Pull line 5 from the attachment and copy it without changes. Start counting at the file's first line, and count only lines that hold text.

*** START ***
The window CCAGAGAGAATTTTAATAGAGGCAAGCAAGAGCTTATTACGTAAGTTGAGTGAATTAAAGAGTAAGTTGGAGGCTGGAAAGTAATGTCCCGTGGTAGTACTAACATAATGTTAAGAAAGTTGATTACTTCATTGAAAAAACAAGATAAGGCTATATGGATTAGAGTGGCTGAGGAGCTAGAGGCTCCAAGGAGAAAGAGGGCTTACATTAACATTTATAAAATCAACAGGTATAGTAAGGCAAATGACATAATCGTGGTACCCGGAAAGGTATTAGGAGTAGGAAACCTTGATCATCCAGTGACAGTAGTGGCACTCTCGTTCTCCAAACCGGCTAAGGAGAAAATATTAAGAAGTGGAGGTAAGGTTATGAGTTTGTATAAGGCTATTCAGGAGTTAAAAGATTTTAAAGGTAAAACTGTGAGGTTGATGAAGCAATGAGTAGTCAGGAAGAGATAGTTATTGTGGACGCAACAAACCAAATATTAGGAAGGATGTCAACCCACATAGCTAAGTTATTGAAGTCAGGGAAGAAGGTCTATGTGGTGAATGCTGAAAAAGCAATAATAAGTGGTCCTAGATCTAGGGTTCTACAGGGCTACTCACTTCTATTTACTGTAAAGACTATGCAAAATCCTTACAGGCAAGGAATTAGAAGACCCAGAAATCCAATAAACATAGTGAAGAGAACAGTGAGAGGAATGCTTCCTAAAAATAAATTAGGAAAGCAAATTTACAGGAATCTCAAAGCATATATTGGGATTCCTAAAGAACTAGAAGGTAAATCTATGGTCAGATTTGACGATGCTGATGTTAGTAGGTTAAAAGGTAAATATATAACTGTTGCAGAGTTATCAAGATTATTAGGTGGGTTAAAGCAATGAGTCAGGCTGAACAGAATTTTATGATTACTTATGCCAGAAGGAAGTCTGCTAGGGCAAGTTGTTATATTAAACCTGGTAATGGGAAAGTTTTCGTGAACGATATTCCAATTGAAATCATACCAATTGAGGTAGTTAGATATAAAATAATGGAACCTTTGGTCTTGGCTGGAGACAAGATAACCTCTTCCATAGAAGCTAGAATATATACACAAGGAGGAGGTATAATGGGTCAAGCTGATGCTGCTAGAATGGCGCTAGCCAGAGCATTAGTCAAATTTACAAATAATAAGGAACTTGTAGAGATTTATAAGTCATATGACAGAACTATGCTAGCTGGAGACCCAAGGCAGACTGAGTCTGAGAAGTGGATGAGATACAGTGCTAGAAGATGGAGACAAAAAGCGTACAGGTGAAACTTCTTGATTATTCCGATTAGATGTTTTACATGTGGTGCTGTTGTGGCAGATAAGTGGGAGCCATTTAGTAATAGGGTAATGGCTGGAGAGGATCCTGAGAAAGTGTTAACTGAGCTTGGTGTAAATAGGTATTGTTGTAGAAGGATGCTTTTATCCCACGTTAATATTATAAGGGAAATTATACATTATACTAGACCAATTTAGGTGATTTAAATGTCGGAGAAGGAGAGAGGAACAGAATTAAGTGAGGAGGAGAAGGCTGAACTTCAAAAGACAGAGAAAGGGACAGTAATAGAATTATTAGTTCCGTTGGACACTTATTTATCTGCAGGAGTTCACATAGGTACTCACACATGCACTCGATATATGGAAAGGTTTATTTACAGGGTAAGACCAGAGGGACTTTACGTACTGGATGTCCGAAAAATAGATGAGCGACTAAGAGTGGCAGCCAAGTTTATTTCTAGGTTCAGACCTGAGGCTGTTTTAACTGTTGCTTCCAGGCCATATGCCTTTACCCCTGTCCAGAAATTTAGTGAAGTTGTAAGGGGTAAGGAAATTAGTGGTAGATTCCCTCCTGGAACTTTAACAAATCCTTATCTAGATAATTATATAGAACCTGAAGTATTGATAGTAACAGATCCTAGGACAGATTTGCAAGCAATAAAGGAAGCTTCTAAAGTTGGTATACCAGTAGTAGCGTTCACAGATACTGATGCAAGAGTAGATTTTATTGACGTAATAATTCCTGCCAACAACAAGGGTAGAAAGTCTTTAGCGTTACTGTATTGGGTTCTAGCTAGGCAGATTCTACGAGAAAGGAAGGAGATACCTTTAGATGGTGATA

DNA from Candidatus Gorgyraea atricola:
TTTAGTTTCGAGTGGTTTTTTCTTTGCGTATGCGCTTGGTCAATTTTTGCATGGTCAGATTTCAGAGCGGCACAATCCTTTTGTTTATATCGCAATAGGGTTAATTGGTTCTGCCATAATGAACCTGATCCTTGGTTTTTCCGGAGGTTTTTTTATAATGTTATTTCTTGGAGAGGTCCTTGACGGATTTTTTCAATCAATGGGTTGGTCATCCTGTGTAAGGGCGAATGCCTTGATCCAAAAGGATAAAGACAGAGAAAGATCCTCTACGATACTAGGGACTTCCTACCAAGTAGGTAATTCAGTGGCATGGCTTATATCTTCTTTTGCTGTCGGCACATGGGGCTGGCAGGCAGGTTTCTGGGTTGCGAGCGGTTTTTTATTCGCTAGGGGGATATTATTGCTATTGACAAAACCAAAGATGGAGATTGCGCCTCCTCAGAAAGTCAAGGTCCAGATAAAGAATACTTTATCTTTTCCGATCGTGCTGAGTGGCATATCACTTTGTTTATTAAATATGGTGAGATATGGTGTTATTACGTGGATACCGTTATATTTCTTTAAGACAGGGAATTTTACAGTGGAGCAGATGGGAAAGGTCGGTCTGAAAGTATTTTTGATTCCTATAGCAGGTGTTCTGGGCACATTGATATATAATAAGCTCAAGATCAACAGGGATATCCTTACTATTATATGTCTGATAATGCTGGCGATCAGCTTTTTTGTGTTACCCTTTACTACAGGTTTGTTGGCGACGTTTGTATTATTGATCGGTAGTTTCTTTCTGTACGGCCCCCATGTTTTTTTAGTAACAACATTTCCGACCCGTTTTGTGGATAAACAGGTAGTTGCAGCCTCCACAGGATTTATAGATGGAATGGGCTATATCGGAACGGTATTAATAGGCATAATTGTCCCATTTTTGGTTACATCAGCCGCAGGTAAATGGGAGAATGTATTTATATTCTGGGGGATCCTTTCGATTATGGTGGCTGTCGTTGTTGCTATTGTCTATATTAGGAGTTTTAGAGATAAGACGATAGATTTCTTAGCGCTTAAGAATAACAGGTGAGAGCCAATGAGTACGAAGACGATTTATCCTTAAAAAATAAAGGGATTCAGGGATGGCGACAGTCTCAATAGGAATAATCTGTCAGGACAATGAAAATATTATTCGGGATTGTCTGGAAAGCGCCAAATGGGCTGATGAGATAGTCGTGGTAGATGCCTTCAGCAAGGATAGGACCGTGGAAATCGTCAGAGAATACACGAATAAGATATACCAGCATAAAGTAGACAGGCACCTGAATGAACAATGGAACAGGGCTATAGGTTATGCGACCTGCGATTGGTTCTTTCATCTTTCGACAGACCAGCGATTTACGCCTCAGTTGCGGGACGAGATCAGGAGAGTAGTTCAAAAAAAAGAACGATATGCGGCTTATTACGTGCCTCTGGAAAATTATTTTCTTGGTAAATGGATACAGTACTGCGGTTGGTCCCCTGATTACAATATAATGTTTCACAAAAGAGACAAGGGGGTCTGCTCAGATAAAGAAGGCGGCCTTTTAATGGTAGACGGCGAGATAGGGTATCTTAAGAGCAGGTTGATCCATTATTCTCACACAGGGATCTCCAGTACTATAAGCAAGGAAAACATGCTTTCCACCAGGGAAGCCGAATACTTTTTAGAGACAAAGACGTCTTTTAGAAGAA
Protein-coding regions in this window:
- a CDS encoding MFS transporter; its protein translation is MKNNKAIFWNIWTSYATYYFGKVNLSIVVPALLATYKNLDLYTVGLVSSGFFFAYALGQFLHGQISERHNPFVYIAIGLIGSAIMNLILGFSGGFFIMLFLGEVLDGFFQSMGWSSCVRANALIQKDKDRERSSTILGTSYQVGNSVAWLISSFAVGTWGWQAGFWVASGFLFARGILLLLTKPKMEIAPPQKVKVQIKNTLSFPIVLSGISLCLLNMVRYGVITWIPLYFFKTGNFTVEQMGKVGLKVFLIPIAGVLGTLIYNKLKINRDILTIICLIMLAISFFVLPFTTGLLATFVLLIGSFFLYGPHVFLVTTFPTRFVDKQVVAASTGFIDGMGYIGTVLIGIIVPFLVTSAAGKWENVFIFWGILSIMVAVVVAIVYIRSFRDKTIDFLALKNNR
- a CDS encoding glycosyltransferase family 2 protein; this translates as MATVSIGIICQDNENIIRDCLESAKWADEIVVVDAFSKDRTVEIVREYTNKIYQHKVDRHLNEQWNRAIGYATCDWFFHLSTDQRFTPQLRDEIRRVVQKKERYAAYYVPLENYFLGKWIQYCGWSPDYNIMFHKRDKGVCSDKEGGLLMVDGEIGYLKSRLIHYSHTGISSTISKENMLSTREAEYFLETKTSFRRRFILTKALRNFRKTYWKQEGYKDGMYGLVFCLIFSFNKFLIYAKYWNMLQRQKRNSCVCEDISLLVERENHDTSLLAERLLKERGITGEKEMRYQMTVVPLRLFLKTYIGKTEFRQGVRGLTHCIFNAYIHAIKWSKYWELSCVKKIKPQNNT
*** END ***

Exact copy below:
- a CDS encoding MFS transporter; its protein translation is MKNNKAIFWNIWTSYATYYFGKVNLSIVVPALLATYKNLDLYTVGLVSSGFFFAYALGQFLHGQISERHNPFVYIAIGLIGSAIMNLILGFSGGFFIMLFLGEVLDGFFQSMGWSSCVRANALIQKDKDRERSSTILGTSYQVGNSVAWLISSFAVGTWGWQAGFWVASGFLFARGILLLLTKPKMEIAPPQKVKVQIKNTLSFPIVLSGISLCLLNMVRYGVITWIPLYFFKTGNFTVEQMGKVGLKVFLIPIAGVLGTLIYNKLKINRDILTIICLIMLAISFFVLPFTTGLLATFVLLIGSFFLYGPHVFLVTTFPTRFVDKQVVAASTGFIDGMGYIGTVLIGIIVPFLVTSAAGKWENVFIFWGILSIMVAVVVAIVYIRSFRDKTIDFLALKNNR